A recent study published in Epilepsia, the official journal of the International League Against Epilepsy (ILAE), indicates that people who have uncontrolled seizures on the left side of their brains are more likely to have learning disabilities, in comparison to people who have seizures on the right side of their brains. Epilepsy, a neurological disorder associated with recurrent seizures, affects 0.5% to 1% of the population. In theU.S., about 2.5 million people have this disorder and about 9% of Americans will have at least one seizure during their lives.
In the study conducted at the LSU Epilepsy Center of Excellence, adult patients of normal intelligence with either left temporal lobe epilepsy (TLE) or right TLE were evaluated with reading comprehension, written language, and calculation tests. The Center researchers found that 75% of patients with left TLE had one or more learning disabilities. This was found in only 10% of those with right TLE. Additionally, those with left TLE reported higher rates of literacy and/or career development problems, such as a history of special education, repeating grades, or disrupted educational progress.
According to author Grant Butterbaugh, Ph.D., Director of the LSU Epilepsy Center’s Neuropsychology Program, and his colleagues, left temporal lobe seizure onset was associated with higher risk of learning disabilities, consistent with the disruptive impact of medically well treated but uncontrolled seizures in the "language dominant" side of the brain.
Sharon Agsalda | alfa
Innovative genetic tests for children with developmental disorders and epilepsy
11.07.2018 | Christian-Albrechts-Universität zu Kiel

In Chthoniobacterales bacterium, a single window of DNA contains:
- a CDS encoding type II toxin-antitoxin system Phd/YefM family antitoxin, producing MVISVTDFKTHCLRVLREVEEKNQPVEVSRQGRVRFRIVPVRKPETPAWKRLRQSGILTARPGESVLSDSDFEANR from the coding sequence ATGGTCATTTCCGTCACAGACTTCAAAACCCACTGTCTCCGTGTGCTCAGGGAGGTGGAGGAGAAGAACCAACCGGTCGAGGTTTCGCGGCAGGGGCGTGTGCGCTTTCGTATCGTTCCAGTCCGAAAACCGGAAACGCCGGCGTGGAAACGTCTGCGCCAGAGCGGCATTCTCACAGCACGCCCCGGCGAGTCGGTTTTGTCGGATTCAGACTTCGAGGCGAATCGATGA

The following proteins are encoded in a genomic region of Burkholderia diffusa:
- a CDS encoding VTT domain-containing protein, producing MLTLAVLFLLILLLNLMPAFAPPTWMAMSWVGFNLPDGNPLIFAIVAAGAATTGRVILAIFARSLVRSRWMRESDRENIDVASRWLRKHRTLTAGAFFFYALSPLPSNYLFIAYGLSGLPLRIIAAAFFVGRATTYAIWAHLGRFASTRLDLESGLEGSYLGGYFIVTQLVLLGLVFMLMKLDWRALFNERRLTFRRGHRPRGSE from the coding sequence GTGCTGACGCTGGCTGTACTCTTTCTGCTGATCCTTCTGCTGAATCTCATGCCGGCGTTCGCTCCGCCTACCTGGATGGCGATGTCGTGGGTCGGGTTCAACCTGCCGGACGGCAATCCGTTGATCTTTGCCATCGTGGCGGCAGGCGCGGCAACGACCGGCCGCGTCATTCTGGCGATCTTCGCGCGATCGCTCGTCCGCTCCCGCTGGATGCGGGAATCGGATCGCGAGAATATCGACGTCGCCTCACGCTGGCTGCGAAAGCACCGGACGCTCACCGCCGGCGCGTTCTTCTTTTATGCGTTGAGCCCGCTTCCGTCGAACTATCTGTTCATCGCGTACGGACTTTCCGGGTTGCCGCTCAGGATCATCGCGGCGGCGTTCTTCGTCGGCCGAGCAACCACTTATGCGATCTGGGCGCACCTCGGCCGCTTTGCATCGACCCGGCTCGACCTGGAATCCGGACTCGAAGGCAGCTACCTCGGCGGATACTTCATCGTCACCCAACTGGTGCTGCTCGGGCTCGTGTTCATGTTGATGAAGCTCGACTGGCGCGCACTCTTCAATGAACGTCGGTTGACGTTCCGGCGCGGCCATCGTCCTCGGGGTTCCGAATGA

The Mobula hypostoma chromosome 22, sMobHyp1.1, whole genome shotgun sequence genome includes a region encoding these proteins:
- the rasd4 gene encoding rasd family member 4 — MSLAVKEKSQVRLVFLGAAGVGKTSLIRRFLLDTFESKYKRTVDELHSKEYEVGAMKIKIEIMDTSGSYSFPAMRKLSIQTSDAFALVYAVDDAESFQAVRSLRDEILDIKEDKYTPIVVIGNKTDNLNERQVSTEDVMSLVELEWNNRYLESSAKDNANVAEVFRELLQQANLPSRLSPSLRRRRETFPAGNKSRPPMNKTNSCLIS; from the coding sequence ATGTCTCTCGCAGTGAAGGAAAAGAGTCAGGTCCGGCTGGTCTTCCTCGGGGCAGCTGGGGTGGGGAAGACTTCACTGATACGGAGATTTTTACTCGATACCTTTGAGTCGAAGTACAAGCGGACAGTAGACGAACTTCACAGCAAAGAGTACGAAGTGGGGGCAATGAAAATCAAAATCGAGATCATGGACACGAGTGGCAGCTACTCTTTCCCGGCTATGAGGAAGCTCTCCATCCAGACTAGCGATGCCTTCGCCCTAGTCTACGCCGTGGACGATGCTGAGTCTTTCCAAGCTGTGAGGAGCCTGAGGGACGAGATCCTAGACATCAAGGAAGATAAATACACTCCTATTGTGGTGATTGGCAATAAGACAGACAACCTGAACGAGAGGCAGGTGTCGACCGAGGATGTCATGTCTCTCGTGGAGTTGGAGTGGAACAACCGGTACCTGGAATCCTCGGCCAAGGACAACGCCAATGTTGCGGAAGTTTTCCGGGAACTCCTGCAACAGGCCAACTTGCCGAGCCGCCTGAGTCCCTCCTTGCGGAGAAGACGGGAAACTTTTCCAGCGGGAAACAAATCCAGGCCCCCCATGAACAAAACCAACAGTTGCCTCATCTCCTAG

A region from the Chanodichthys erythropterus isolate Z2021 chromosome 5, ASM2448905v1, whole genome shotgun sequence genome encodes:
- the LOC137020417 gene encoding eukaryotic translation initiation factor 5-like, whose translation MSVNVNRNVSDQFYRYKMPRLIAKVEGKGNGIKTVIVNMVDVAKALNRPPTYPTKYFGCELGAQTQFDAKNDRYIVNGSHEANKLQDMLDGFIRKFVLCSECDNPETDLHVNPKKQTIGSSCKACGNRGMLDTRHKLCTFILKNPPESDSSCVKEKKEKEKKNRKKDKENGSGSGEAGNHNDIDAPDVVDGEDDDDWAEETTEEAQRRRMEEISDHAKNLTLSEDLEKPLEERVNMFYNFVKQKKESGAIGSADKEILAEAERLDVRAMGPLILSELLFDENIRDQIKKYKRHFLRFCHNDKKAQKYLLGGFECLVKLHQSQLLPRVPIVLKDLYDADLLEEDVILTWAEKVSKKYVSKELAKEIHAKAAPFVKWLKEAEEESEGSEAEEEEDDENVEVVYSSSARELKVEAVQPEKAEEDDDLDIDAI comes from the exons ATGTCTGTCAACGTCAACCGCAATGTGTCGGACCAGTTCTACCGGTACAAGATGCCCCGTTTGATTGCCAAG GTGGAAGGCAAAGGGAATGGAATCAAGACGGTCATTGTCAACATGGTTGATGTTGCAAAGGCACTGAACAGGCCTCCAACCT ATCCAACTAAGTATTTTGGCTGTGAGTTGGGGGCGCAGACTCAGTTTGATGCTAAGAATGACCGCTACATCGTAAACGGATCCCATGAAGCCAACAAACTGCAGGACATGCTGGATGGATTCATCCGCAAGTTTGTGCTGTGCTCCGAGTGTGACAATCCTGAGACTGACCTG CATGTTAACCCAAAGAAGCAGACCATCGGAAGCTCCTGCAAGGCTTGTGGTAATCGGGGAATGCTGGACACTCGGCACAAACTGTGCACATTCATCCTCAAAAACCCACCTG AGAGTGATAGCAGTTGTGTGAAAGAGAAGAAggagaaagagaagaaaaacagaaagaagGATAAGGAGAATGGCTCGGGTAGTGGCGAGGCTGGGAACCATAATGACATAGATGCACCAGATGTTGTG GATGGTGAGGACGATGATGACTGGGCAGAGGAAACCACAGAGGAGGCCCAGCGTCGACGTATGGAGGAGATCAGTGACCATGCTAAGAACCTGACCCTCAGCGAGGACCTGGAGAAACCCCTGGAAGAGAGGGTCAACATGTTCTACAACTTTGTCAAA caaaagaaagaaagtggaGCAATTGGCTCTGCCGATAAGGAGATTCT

Oxygen loss in the coastal Baltic Sea is “unprecedentedly severe”
05.07.2018 | European Geosciences Union
For the first time ever, scientists have determined the cosmic origin of highest-energy neutrinos. A research group led by IceCube scientist Elisa Resconi, spokesperson of the Collaborative Research Center SFB1258 at the Technical University of Munich (TUM), provides an important piece of evidence that the particles detected by the IceCube neutrino telescope at the South Pole originate from a galaxy four billion light-years away from Earth.
To rule out other origins with certainty, the team led by neutrino physicist Elisa Resconi from the Technical University of Munich and multi-wavelength...
For the first time a team of researchers have discovered two different phases of magnetic skyrmions in a single material. Physicists of the Technical Universities of Munich and Dresden and the University of Cologne can now better study and understand the properties of these magnetic structures, which are important for both basic research and applications.
Whirlpools are an everyday experience in a bath tub: When the water is drained a circular vortex is formed. Typically, such whirls are rather stable. Similar...
Physicists working with Roland Wester at the University of Innsbruck have investigated if and how chemical reactions can be influenced by targeted vibrational excitation of the reactants. They were able to demonstrate that excitation with a laser beam does not affect the efficiency of a chemical exchange reaction and that the excited molecular group acts only as a spectator in the reaction.
A frequently used reaction in organic chemistry is nucleophilic substitution. It plays, for example, an important role in in the synthesis of new chemical...
Optical spectroscopy allows investigating the energy structure and dynamic properties of complex quantum systems. Researchers from the University of Würzburg present two new approaches of coherent two-dimensional spectroscopy.
"Put an excitation into the system and observe how it evolves." According to physicist Professor Tobias Brixner, this is the credo of optical spectroscopy....
Ultra-short, high-intensity X-ray flashes open the door to the foundations of chemical reactions. Free-electron lasers generate these kinds of pulses, but there is a catch: the pulses vary in duration and energy. An international research team has now presented a solution: Using a ring of 16 detectors and a circularly polarized laser beam, they can determine both factors with attosecond accuracy.
Free-electron lasers (FELs) generate extremely short and intense X-ray flashes. Researchers can use these flashes to resolve structures with diameters on the...
13.07.2018 | Event News
12.07.2018 | Event News
03.07.2018 | Event News
18.07.2018 | Materials Sciences
18.07.2018 | Life Sciences
18.07.2018 | Health and Medicine